Oh yes. Most times, I use personal experience to get my message across to the people. ‘Because of English’ is another story. My teacher in primary school punished me because of English language. The teacher got up one morning and said nobody should speak vernacular on that day. He said he was going to whip us if he caught us speaking vernacular. You know I was born and brought up in the village. It is not easy to divorce vernacular from me. So my classmate, Chinyere, took my pencil. She was always taking my pencil without returning it when I needed it. I told her, ‘Chinyere, nyem pensul mu,’ which means Chinyere, give me my pencil. My teacher heard me and screamed. He shouted, ‘Who said that? Who spoke vernacular in this class?’ The whole class pointed at me. He asked why I disobeyed him. I said, ‘Nna anyi ukwu’ (my boss), I didn’t even realise that by calling him nna anyi ukwu, I was still committing the same offence. Before I could finish explaining to him, he asked me to kneel down and he punished me. Why should my teacher punish me because I didn’t speak English? We should not allow our language to die. Those days, when we were growing up, the Igbo had their own alphabet. The Yorubas have their own as well. But these days, we have defaulted. Kids now find it very difficult to speak their language.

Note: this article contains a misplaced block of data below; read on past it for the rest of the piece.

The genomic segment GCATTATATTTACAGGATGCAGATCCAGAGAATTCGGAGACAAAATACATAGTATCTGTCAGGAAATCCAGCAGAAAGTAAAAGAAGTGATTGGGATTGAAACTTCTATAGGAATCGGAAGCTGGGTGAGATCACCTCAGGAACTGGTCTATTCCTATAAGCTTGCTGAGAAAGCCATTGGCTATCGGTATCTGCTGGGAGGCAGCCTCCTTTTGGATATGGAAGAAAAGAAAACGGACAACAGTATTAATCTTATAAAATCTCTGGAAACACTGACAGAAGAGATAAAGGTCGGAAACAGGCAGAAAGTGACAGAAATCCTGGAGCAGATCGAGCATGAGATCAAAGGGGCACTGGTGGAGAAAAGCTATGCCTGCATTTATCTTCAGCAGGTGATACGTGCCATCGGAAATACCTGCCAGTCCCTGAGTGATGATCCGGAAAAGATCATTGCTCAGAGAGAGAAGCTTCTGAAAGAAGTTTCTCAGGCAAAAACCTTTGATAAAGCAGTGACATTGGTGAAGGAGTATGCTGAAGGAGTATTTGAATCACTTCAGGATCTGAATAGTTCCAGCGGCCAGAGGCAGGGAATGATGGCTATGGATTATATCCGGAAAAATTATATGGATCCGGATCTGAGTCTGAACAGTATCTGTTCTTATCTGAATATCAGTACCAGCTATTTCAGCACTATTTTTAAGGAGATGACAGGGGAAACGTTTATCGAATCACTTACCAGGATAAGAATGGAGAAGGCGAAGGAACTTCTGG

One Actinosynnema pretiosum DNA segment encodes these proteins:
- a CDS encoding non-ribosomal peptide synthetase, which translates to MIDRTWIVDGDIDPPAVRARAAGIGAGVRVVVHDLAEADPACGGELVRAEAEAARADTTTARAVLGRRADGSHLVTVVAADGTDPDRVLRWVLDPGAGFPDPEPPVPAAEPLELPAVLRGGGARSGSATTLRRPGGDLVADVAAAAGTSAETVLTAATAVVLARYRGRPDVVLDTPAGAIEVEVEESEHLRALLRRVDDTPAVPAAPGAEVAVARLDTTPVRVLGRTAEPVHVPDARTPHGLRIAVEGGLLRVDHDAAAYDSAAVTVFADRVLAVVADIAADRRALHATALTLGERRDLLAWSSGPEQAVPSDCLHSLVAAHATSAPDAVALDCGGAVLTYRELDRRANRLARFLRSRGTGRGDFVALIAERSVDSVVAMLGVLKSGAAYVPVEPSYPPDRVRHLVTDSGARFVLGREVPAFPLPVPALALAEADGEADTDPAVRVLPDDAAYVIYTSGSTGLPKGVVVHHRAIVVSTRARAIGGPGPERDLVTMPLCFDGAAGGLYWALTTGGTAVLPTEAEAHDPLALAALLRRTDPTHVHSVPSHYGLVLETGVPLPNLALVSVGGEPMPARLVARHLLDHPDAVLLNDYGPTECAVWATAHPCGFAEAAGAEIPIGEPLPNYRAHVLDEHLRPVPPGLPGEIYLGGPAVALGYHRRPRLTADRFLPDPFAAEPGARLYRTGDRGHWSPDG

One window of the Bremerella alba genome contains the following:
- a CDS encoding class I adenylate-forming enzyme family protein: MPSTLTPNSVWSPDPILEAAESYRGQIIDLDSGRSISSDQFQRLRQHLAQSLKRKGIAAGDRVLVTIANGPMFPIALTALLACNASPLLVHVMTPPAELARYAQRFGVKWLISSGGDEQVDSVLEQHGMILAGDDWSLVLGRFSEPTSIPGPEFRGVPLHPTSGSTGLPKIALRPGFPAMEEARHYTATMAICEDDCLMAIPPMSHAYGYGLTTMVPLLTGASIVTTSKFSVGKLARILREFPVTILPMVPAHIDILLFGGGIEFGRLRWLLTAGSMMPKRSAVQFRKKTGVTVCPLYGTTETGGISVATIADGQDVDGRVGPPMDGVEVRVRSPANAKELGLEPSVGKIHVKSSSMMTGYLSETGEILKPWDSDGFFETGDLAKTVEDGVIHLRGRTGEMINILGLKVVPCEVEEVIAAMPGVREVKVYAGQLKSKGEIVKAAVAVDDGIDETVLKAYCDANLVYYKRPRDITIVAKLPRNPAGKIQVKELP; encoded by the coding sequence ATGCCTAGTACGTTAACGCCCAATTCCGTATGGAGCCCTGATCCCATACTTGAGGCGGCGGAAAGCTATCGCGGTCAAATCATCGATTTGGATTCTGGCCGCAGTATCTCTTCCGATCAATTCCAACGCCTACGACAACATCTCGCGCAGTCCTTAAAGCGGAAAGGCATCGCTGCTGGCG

Is that why some of your songs are rendered in Igbo?
Yes. Apart from some songs I recorded in English and Pidgin, the bulk of my songs were recorded in Igbo. I speak the proverb. I thank God for my language. But the younger generation have not inculcated this aspect of our culture. I am afraid that in the next 25 years, many young people will suffer from what I call cultural amputation. I had to come out with this album to get the attention of the people.
One of your songs tells how a white man once said you were commiting suicide because he saw you eating pounded yam. Is that a true story?
People keep asking me if that story is true. That was creativity. I wanted to pass a message across to the people. The best way to do that was to get a story line. To answer your question, part of that song was a true life experience. We have Ogbono soup, Egusi soup and other kinds of soup, and we should wash our hands and eat them with pride. If the Chinese eat with chop-sticks and take pride in that, why shouldn’t we do ours?